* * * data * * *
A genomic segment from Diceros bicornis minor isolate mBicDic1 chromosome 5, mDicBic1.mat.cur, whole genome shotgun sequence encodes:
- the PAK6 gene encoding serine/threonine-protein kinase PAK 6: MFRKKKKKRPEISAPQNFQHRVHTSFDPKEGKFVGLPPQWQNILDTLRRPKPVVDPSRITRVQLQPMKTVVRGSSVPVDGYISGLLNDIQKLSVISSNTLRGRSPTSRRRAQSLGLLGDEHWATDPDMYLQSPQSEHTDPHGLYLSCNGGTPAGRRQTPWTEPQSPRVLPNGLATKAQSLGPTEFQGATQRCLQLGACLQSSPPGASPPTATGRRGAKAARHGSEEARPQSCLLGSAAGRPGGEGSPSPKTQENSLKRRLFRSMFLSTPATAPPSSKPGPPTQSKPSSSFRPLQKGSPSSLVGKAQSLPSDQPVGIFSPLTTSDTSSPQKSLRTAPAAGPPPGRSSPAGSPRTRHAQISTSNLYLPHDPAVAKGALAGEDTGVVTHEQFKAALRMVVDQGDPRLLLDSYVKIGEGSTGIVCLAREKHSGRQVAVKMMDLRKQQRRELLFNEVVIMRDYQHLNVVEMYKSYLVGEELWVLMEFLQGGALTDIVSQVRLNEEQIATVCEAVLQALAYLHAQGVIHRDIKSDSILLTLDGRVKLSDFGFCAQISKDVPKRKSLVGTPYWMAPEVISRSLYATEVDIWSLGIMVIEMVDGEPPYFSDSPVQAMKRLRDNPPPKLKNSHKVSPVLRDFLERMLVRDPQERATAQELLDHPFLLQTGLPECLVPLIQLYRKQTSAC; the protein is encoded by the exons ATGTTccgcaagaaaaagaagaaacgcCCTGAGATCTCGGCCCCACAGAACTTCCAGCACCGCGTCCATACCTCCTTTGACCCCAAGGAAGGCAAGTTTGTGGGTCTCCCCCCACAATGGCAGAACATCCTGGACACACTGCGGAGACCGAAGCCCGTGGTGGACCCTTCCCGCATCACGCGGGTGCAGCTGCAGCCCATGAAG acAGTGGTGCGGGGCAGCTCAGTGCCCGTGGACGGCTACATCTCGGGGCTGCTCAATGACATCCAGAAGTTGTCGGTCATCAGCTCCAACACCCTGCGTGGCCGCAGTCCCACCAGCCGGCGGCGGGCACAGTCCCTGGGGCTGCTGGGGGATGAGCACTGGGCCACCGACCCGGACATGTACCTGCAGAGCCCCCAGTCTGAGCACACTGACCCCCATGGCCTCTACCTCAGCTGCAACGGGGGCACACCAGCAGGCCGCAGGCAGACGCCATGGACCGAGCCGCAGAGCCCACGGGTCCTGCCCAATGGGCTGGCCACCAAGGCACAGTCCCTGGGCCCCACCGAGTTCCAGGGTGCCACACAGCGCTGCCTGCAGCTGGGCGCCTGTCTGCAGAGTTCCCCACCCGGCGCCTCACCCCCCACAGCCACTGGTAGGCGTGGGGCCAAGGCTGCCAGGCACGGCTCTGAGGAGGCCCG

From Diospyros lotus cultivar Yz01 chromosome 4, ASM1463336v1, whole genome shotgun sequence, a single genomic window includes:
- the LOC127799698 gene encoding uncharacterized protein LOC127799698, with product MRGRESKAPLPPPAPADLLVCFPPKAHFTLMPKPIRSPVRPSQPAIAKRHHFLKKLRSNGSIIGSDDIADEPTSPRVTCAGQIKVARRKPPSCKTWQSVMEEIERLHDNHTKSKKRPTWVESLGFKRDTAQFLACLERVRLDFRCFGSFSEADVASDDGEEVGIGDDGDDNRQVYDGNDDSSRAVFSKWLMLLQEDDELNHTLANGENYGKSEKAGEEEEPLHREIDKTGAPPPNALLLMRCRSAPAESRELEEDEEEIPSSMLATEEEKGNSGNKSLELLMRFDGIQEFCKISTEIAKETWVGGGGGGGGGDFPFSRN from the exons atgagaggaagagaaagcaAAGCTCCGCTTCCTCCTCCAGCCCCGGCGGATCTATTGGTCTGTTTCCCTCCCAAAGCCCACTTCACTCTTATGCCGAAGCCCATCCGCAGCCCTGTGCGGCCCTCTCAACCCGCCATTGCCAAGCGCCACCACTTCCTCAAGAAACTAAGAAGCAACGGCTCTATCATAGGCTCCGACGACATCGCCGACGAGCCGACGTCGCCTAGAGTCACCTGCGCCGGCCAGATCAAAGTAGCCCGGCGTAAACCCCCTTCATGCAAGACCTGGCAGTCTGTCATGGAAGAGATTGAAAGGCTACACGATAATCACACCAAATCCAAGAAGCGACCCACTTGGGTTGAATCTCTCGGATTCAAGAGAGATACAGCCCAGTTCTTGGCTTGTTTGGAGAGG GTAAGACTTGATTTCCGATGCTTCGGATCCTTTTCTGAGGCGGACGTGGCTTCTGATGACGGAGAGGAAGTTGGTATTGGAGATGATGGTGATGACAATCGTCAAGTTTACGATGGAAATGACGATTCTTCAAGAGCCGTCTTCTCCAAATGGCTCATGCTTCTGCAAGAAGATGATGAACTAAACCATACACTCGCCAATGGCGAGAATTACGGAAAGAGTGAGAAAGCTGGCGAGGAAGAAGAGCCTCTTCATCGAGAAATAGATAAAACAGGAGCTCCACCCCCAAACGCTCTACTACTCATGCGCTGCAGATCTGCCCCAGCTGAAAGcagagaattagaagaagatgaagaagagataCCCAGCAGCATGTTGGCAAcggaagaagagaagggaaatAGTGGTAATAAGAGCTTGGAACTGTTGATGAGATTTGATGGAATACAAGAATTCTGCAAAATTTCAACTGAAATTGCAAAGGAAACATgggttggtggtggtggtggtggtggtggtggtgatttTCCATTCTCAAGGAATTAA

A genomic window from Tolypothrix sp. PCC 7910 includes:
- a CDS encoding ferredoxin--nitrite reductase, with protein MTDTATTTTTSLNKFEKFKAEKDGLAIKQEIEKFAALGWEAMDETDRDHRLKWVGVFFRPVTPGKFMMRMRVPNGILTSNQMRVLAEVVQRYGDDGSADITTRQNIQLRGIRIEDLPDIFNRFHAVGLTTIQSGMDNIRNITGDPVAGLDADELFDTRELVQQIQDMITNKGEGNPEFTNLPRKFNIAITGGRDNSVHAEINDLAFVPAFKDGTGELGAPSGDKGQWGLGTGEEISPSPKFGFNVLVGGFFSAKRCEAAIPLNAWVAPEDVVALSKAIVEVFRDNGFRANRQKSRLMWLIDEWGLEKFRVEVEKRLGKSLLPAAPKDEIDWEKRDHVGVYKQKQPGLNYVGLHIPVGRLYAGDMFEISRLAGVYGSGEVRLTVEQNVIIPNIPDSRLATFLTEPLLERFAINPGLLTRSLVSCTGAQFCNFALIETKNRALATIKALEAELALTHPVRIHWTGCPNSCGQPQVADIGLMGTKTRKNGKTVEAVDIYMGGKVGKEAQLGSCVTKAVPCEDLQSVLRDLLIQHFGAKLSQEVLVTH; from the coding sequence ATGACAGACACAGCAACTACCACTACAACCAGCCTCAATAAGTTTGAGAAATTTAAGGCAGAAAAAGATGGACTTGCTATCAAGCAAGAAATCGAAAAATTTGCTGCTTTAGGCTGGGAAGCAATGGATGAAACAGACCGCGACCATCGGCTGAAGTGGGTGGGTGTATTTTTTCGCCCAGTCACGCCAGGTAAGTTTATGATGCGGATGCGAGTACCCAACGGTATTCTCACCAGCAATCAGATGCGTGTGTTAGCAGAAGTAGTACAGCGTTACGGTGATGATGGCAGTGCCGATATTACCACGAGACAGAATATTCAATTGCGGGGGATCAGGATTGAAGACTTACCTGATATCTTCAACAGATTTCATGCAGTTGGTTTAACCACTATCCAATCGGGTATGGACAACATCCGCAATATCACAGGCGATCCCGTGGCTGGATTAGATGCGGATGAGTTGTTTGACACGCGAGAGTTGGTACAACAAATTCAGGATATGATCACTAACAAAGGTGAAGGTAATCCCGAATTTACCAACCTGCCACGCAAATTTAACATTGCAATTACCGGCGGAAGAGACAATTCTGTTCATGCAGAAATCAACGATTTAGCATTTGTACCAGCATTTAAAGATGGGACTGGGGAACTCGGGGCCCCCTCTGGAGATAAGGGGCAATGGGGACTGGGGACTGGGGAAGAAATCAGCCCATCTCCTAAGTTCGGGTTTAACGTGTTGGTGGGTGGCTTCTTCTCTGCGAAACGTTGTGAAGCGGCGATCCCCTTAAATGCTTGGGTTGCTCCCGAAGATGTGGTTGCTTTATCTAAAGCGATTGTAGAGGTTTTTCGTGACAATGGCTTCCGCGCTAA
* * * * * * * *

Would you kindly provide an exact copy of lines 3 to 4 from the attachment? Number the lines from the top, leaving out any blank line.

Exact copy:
From Diospyros lotus cultivar Yz01 chromosome 4, ASM1463336v1, whole genome shotgun sequence, a single genomic window includes:
- the LOC127799698 gene encoding uncharacterized protein LOC127799698, with product MRGRESKAPLPPPAPADLLVCFPPKAHFTLMPKPIRSPVRPSQPAIAKRHHFLKKLRSNGSIIGSDDIADEPTSPRVTCAGQIKVARRKPPSCKTWQSVMEEIERLHDNHTKSKKRPTWVESLGFKRDTAQFLACLERVRLDFRCFGSFSEADVASDDGEEVGIGDDGDDNRQVYDGNDDSSRAVFSKWLMLLQEDDELNHTLANGENYGKSEKAGEEEEPLHREIDKTGAPPPNALLLMRCRSAPAESRELEEDEEEIPSSMLATEEEKGNSGNKSLELLMRFDGIQEFCKISTEIAKETWVGGGGGGGGGDFPFSRN from the exons atgagaggaagagaaagcaAAGCTCCGCTTCCTCCTCCAGCCCCGGCGGATCTATTGGTCTGTTTCCCTCCCAAAGCCCACTTCACTCTTATGCCGAAGCCCATCCGCAGCCCTGTGCGGCCCTCTCAACCCGCCATTGCCAAGCGCCACCACTTCCTCAAGAAACTAAGAAGCAACGGCTCTATCATAGGCTCCGACGACATCGCCGACGAGCCGACGTCGCCTAGAGTCACCTGCGCCGGCCAGATCAAAGTAGCCCGGCGTAAACCCCCTTCATGCAAGACCTGGCAGTCTGTCATGGAAGAGATTGAAAGGCTACACGATAATCACACCAAATCCAAGAAGCGACCCACTTGGGTTGAATCTCTCGGATTCAAGAGAGATACAGCCCAGTTCTTGGCTTGTTTGGAGAGG GTAAGACTTGATTTCCGATGCTTCGGATCCTTTTCTGAGGCGGACGTGGCTTCTGATGACGGAGAGGAAGTTGGTATTGGAGATGATGGTGATGACAATCGTCAAGTTTACGATGGAAATGACGATTCTTCAAGAGCCGTCTTCTCCAAATGGCTCATGCTTCTGCAAGAAGATGATGAACTAAACCATACACTCGCCAATGGCGAGAATTACGGAAAGAGTGAGAAAGCTGGCGAGGAAGAAGAGCCTCTTCATCGAGAAATAGATAAAACAGGAGCTCCACCCCCAAACGCTCTACTACTCATGCGCTGCAGATCTGCCCCAGCTGAAAGcagagaattagaagaagatgaagaagagataCCCAGCAGCATGTTGGCAAcggaagaagagaagggaaatAGTGGTAATAAGAGCTTGGAACTGTTGATGAGATTTGATGGAATACAAGAATTCTGCAAAATTTCAACTGAAATTGCAAAGGAAACATgggttggtggtggtggtggtggtggtggtggtgatttTCCATTCTCAAGGAATTAA